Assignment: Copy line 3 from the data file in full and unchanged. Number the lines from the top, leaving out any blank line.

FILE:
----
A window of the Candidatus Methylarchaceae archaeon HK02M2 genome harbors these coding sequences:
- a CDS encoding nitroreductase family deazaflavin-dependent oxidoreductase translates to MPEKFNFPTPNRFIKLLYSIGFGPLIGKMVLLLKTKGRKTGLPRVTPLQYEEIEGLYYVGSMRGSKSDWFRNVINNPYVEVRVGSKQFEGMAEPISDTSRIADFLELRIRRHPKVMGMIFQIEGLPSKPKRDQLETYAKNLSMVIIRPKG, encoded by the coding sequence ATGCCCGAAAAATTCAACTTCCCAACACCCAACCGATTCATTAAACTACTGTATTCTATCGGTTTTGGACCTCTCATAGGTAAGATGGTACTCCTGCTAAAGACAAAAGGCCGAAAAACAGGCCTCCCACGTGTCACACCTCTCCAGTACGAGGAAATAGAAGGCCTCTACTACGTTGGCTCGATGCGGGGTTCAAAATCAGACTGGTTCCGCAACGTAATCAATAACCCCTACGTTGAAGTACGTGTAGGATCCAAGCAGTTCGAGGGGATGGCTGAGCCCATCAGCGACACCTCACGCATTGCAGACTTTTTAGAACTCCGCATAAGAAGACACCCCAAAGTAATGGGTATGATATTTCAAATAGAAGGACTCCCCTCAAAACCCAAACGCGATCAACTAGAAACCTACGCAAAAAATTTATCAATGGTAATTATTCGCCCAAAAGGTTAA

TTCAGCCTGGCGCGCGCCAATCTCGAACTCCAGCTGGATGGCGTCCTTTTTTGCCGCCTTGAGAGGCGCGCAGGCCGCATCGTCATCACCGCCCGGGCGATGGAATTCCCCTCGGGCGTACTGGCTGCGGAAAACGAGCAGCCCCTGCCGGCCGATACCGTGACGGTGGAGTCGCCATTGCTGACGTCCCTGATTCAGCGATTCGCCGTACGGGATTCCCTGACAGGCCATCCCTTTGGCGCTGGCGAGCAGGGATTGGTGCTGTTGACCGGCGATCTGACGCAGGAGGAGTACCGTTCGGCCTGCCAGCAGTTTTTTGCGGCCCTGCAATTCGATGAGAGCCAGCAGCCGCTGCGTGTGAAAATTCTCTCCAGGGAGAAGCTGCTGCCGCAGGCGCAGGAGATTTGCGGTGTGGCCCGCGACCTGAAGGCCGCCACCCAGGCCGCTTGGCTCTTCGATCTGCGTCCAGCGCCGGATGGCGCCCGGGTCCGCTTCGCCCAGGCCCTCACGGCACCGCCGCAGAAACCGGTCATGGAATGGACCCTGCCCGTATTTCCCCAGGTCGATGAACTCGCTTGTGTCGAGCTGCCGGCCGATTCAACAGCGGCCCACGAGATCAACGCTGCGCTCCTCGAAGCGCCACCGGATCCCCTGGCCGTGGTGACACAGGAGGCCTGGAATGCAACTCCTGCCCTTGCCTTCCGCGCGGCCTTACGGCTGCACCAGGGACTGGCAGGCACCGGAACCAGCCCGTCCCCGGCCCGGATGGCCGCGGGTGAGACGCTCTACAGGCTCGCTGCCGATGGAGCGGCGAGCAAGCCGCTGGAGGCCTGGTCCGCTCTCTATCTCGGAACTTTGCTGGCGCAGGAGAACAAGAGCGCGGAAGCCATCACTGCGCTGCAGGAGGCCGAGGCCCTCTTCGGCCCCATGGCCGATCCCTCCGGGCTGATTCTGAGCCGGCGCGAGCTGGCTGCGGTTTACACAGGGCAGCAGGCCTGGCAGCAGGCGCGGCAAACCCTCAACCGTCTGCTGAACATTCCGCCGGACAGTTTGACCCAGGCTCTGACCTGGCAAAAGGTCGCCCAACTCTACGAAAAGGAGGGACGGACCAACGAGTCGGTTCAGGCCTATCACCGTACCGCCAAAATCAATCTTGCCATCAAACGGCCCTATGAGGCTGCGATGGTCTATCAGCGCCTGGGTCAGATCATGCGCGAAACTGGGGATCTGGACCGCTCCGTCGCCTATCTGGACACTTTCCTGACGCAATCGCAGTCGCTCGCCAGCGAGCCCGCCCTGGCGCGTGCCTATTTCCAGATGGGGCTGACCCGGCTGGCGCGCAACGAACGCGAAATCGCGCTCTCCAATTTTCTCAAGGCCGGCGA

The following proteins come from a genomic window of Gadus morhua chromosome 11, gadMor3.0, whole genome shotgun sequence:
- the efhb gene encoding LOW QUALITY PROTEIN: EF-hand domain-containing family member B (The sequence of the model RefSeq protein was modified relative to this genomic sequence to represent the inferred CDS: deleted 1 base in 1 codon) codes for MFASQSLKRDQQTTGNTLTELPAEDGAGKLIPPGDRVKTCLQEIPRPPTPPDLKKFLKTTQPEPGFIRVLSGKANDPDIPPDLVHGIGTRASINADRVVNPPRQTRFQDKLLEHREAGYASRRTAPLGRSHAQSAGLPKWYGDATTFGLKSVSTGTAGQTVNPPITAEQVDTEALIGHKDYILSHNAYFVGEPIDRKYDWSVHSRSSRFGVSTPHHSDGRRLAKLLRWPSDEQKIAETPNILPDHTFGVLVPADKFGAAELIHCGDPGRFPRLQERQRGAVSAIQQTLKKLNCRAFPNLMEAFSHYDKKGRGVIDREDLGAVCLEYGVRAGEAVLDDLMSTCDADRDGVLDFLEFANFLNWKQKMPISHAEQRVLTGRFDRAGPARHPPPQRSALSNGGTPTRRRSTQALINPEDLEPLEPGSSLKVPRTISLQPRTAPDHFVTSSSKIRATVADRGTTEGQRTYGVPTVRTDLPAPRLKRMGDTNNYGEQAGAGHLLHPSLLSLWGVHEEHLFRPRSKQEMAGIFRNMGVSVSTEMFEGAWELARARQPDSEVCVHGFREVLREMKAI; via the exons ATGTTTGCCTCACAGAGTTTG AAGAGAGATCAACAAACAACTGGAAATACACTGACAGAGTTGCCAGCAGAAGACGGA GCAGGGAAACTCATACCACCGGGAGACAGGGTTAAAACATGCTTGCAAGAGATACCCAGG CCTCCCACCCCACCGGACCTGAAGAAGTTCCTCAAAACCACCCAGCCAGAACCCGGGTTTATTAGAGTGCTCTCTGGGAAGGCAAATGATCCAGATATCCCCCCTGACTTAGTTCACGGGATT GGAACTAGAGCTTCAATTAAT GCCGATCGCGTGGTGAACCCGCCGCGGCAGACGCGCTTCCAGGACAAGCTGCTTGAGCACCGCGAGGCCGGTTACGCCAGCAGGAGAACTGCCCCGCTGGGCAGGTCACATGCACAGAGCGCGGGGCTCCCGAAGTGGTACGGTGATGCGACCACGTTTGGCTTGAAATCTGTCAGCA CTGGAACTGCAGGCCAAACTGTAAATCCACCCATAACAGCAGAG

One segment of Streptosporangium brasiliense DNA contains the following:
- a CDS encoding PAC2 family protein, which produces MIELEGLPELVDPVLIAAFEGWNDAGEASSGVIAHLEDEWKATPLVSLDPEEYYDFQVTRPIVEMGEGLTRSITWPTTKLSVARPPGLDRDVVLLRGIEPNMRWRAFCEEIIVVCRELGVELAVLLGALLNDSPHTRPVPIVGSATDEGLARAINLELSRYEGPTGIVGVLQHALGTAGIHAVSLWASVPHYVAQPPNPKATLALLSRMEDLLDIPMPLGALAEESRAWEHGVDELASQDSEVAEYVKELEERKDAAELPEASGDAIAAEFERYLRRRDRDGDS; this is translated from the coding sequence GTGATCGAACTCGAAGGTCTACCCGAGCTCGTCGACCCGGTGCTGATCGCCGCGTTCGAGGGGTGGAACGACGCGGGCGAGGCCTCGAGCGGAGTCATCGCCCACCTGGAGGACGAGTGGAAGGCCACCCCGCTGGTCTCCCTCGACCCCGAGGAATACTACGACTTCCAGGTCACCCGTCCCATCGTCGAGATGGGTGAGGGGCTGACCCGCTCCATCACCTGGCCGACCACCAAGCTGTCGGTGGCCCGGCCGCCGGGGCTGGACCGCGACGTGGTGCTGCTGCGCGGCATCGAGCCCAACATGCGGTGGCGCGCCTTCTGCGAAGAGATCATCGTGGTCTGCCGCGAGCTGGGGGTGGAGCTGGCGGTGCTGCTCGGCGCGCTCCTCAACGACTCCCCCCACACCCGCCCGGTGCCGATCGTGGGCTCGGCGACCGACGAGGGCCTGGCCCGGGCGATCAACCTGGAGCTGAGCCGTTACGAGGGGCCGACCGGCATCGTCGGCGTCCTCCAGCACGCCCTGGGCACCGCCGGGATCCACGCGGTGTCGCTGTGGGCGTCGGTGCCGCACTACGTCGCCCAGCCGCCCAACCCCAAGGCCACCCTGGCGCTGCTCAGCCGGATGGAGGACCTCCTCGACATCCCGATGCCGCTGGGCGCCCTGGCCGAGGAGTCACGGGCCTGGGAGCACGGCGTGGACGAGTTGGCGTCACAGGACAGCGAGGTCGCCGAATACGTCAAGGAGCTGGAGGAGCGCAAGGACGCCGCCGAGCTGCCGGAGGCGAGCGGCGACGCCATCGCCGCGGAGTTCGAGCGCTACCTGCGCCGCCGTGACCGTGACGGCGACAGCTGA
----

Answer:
TTCAGCCTGGCGCGCGCCAATCTCGAACTCCAGCTGGATGGCGTCCTTTTTTGCCGCCTTGAGAGGCGCGCAGGCCGCATCGTCATCACCGCCCGGGCGATGGAATTCCCCTCGGGCGTACTGGCTGCGGAAAACGAGCAGCCCCTGCCGGCCGATACCGTGACGGTGGAGTCGCCATTGCTGACGTCCCTGATTCAGCGATTCGCCGTACGGGATTCCCTGACAGGCCATCCCTTTGGCGCTGGCGAGCAGGGATTGGTGCTGTTGACCGGCGATCTGACGCAGGAGGAGTACCGTTCGGCCTGCCAGCAGTTTTTTGCGGCCCTGCAATTCGATGAGAGCCAGCAGCCGCTGCGTGTGAAAATTCTCTCCAGGGAGAAGCTGCTGCCGCAGGCGCAGGAGATTTGCGGTGTGGCCCGCGACCTGAAGGCCGCCACCCAGGCCGCTTGGCTCTTCGATCTGCGTCCAGCGCCGGATGGCGCCCGGGTCCGCTTCGCCCAGGCCCTCACGGCACCGCCGCAGAAACCGGTCATGGAATGGACCCTGCCCGTATTTCCCCAGGTCGATGAACTCGCTTGTGTCGAGCTGCCGGCCGATTCAACAGCGGCCCACGAGATCAACGCTGCGCTCCTCGAAGCGCCACCGGATCCCCTGGCCGTGGTGACACAGGAGGCCTGGAATGCAACTCCTGCCCTTGCCTTCCGCGCGGCCTTACGGCTGCACCAGGGACTGGCAGGCACCGGAACCAGCCCGTCCCCGGCCCGGATGGCCGCGGGTGAGACGCTCTACAGGCTCGCTGCCGATGGAGCGGCGAGCAAGCCGCTGGAGGCCTGGTCCGCTCTCTATCTCGGAACTTTGCTGGCGCAGGAGAACAAGAGCGCGGAAGCCATCACTGCGCTGCAGGAGGCCGAGGCCCTCTTCGGCCCCATGGCCGATCCCTCCGGGCTGATTCTGAGCCGGCGCGAGCTGGCTGCGGTTTACACAGGGCAGCAGGCCTGGCAGCAGGCGCGGCAAACCCTCAACCGTCTGCTGAACATTCCGCCGGACAGTTTGACCCAGGCTCTGACCTGGCAAAAGGTCGCCCAACTCTACGAAAAGGAGGGACGGACCAACGAGTCGGTTCAGGCCTATCACCGTACCGCCAAAATCAATCTTGCCATCAAACGGCCCTATGAGGCTGCGATGGTCTATCAGCGCCTGGGTCAGATCATGCGCGAAACTGGGGATCTGGACCGCTCCGTCGCCTATCTGGACACTTTCCTGACGCAATCGCAGTCGCTCGCCAGCGAGCCCGCCCTGGCGCGTGCCTATTTCCAGATGGGGCTGACCCGGCTGGCGCGCAACGAACGCGAAATCGCGCTCTCCAATTTTCTCAAGGCCGGCGA